If the IT technician cannot enter the room or access the server, they cannot perform their job well or take extra time to move the server. Pulling or removing the server out is not ideal, risking disconnection.

Ideally, you should have two to three feet of accessible service space around the server.  

4. Is the space secure?

Server rooms should be lockable spaces, only accessed as needed by approved personnel. This prevents theft and preventable accidental damages.

Servers should also be in a space that won't disrupt others. For instance, your server room should not be accessed through someone's office. This way, an IT technician running maintenance does not disturb the person working in that office.

5. Are there water pipes?

Your server room must not have overhead water pipes.

Even great pipes may spring a leak, and servers are not waterproof.

To prevent the risk of water damage, construct your server room with no overhead water pipes.

6. What other structural aspects of the room should be considered?

The room's architecture and electrical structure affect your server room's organization.

Where are the outlets in relation to network jacks? Are they next to each other or across the room?

What is the room's floor like? Will server racks or shelving be stable? Can the rack be attached to the floor?

What kind of shelving will you use? Will you use floor racks or mounted shelves? Hardware is heavy, so you must ensure your shelving units or server racks have the proper support to keep them from falling over or tearing out drywall over time.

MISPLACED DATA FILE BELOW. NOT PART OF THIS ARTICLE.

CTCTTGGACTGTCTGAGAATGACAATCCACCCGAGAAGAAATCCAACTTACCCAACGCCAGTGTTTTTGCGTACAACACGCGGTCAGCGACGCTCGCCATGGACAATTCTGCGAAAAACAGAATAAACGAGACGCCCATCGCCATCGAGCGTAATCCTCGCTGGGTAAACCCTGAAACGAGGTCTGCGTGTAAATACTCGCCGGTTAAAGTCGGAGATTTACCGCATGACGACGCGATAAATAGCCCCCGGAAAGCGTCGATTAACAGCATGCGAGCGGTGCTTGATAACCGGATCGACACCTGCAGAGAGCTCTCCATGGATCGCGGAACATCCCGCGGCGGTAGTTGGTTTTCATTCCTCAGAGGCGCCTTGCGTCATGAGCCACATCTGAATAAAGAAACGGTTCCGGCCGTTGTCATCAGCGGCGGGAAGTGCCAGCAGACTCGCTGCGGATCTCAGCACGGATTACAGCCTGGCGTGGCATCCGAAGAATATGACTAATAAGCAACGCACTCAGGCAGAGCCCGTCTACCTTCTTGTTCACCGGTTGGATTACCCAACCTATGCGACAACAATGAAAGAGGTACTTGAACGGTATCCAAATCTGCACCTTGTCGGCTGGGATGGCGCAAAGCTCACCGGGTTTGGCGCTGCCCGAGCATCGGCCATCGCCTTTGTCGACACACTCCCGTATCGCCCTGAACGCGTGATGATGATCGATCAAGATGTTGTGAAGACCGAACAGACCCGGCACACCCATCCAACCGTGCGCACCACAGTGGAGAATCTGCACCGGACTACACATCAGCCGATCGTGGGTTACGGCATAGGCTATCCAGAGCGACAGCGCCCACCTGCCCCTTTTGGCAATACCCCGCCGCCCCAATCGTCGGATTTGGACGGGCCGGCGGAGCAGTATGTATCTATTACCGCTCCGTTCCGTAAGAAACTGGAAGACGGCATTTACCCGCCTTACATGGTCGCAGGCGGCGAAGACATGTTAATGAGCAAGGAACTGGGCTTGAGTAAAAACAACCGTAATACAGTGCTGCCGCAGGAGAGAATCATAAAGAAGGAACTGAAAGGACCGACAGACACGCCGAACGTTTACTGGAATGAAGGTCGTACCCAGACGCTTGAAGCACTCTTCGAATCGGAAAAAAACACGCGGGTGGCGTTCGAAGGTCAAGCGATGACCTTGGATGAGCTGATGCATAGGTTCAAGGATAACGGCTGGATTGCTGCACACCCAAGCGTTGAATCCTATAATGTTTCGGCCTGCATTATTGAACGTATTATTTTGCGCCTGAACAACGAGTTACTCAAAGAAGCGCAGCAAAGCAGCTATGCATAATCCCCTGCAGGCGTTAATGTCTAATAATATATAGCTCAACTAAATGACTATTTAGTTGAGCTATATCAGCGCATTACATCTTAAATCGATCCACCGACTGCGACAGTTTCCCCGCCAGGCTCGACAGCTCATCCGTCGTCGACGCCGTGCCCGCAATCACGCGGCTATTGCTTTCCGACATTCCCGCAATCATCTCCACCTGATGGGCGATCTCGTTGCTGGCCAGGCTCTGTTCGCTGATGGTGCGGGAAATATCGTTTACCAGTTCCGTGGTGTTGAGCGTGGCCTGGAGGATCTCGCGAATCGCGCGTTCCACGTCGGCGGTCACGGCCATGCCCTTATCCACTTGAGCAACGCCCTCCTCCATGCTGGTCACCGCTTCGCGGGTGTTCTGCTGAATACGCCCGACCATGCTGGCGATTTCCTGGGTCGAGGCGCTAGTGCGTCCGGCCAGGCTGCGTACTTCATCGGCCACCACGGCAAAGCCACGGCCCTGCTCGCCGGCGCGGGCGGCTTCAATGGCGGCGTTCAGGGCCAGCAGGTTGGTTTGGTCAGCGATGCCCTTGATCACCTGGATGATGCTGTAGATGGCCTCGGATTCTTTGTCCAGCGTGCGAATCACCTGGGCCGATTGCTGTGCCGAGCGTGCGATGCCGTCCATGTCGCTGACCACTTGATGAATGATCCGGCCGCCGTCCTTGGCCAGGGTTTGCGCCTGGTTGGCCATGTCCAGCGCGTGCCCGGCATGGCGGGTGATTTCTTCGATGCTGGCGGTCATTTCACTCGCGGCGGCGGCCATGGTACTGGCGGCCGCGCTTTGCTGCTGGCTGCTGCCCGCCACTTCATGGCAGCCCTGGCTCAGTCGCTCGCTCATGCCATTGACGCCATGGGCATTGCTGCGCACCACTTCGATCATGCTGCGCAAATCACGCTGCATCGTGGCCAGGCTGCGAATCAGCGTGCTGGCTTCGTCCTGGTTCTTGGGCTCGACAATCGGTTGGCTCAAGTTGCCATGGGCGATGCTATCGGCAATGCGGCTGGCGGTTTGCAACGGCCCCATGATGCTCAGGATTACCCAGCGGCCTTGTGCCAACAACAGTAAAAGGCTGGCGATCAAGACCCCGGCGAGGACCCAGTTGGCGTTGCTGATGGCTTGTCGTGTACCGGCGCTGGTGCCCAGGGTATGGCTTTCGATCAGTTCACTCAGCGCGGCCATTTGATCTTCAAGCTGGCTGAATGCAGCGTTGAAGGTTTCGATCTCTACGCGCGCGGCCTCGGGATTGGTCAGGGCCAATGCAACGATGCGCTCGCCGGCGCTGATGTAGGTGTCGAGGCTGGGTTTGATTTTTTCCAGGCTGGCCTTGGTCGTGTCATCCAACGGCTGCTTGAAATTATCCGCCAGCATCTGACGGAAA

Adding a backer board is a safe way to mount electrical equipment without damaging drywall. Most shelving units are constructed to mount on wooden studs. However, many industrial buildings have metal studs instead.

A backer board is made to mount on metal studs. You can then attach your shelving unit or equipment to the backer board. A good backer board prevents heavy hardware from pulling shelves out of the drywall. Instead, server racks, shelving, and other mounted hardware have a secure base in the backboard.

7. Is it neat and orderly? Is everything labeled?

Server and hardware cables should be "neatly dressed," meaning zip tied, organized, labeled, and out of the way. In addition, there should be no loose cables to prevent tripping or accidentally unplugging the cable.

Everything in the server room should have a designated and labeled space. For example, you should have a marked area for internet service hardware to guarantee it does not take up unnecessary space.

It's also important to note that server rooms are not storage spaces. Paper in particular, should not be stored in the server room partly due to the heat. Instead, the area should only be for designated hardware.

Labeling everything in the server room is extremely helpful and time-saving. Cables, network jacks, servers, and all other devices or access points should be labeled. If a device shows an error, labeling makes it easy to identify the source, what areas of the network are affected, and what's connected to the hardware.